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Thursday, 31 January, 2002, 19:59 GMT
Consignia opposes post office changes
Postman
The Royal Mail could lose its hold on deliveries
Proposals to reform the Royal Mail's monopoly on letter deliveries has met fierce criticism from Consignia, trade unions and some politicians.

The Royal Mail's monopoly over letter deliveries should be ended within four years, according to plans outlined by the UK post regulator, Postcomm.

The Postal Services Commission, or Postcomm, said the mail monopoly was no longer justified and called for the market to be opened up in three steps, with full liberalisation by 2006.

Phasing out the monopoly
2002-2004: Competition for bulk mail of more than 4,000 letters
2002-2006: Lower bulk mail limit to 500-1,000 letters
March 2006: Full liberalisation
Consignia, the company running Royal Mail, has warned that it would face "death by a thousand cuts" under the plan, and revealed that it is already losing more than one million pounds a day on letter delivery - before losing business to any competition.

While Consignia stresses that it is not opposed to competition, it says the pace of reform is too fast and will do further harm to its finances and intensify the need for job losses.

Politicians and trade unions say the plan could deliver yet another blow to the countryside, with rival postal carriers likely to focus on lucrative metropolitan markets while ignoring rural areas.

Three-stage liberalisation

According to Postcomm, traditional mail markets are changing because of new technologies such as e-mail.

"Postcomm thinks that if Consignia is to thrive, it must embrace these developments and look for ways of providing with more choice and better value for money."

Nearly nine out of 10 letters are sent by companies or government agencies, says Postcomm, and it is this part of the business that it wants to liberalise first.

The commission proposes to open the whole market to competition in three phases, starting with bulk mail.

  • Phase one from 2002 to 31 March 2004
    Bulk mail above 4,000 items and certain niche services - about 30% of Consignia's market by value
  • Phase two from 1 April 2004 to 31 March 2006
    Open a further 30% of the market by lowering the bulk mail threshold to between 500 and 1,000 items per mailing.
  • Phase three no later than 31 March 2006
    All restrictions on market entry abolished.
Graham Corbett, the chairman of Postcomm, said: "The current postal monopoly is clearly not providing its customers with the service they want and is failing to contain its costs. We believe the most effective way to change this is for the company to face real competition."

He believes that competition will force Consignia to change and will thus "secure both its own future, and the universal [mail] service".

Fearing the cherry-pickers

But in Consignia's eyes, this calculation does not add up.

The company is already losing up to 1.5m a day - about 1m on letter deliveries alone because it spends 28p on delivering a 27p first-class letter.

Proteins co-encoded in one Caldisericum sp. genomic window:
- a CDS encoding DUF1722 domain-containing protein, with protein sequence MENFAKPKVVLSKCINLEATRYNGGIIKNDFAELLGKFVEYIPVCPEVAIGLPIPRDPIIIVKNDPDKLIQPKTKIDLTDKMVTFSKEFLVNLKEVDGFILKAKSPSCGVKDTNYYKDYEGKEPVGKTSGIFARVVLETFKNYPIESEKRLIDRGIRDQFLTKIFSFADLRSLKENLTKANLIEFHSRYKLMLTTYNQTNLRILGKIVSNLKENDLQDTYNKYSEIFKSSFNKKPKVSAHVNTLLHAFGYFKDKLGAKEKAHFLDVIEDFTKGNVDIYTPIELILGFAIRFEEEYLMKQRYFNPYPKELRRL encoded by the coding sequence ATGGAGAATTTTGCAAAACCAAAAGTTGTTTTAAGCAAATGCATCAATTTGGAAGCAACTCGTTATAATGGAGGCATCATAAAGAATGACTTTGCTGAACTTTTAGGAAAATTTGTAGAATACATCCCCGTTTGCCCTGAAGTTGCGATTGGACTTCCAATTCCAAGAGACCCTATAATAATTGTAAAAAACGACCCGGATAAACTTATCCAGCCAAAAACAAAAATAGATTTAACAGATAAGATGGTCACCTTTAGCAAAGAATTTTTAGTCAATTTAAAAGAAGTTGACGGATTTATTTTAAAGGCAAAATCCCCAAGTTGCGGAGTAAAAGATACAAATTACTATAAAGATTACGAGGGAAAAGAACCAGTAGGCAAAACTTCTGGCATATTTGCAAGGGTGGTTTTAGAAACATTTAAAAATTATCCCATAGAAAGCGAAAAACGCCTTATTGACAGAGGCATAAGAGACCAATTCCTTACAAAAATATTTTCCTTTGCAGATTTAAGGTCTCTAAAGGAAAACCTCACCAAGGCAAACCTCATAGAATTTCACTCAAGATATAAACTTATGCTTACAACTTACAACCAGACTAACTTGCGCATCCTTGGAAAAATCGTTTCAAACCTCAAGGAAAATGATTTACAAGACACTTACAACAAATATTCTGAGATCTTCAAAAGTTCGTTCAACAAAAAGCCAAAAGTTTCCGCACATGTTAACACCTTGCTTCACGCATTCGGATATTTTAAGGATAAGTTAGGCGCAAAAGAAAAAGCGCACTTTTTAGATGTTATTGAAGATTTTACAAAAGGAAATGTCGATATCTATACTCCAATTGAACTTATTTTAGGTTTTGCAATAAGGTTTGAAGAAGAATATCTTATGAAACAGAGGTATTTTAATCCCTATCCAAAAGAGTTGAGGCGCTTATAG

"We are haemorrhaging cash and that becomes a real issue. We have no option but to change the way we operate, the service we deliver and the way we manage people," Consignia's new chairman Allan Leighton told the BBC's Business Editor Jeff Randall.

He also warned there will be many thousands of job cuts to come.

Mr Leighton said the Postcomm proposal would allow competitors to "cherry-pick the profitable parts of our business, which substantially pay for the 'one price anywhere in the country' promise of universal services".

Despite recent tensions over pay and job cuts, trade unions back Consignia's management on this issue.

Billy Hayes, general secretary of the Communication Workers Union, believes that the proposal amounts to the "irresponsible wrecking of a public service".

"The regulator appears to have no concern for the industry it is supposed to protect and improve", he said.

Blow for the countryside

Rural areas like Wales, Cornwall or the Scottish Highlands could lose out, John Thurso, Scottish affairs spokesman for the Liberal Democrats, has warned.

"The inevitable result of Postcomm's changes would be a combination of increased postal charges and an end to door-to door deliveries in high-cost, mainly rural areas".

But Peter Carr of consumer group Postwatch welcomed the three-stage plan.

He believes it will prod Consignia into action to "get its act together".

 WATCH/LISTEN
 ON THIS STORY
The BBC's Jeff Randall
"The company is in danger of drowning in losses"
Consignia chairman Alan Leighton
"Our cost base has grown faster than our revenue base"
Billy Hayes, Communication Workers' Union
"Privatisation is not the answer"
See also:

31 Jan 02 | Business
Q&A: The Post Office crisis
31 Jan 02 | Scotland
Rural fears over post plans
21 Jan 02 | Business
Consignia names new chairman
12 Dec 01 | Business
Consignia backpedals on job cuts
12 Dec 01 | Business
Consignia clashes with the unions
14 Dec 01 | Business
Post strike threat withdrawn
26 Nov 01 | Business
UK post operator loses 1.5m a day
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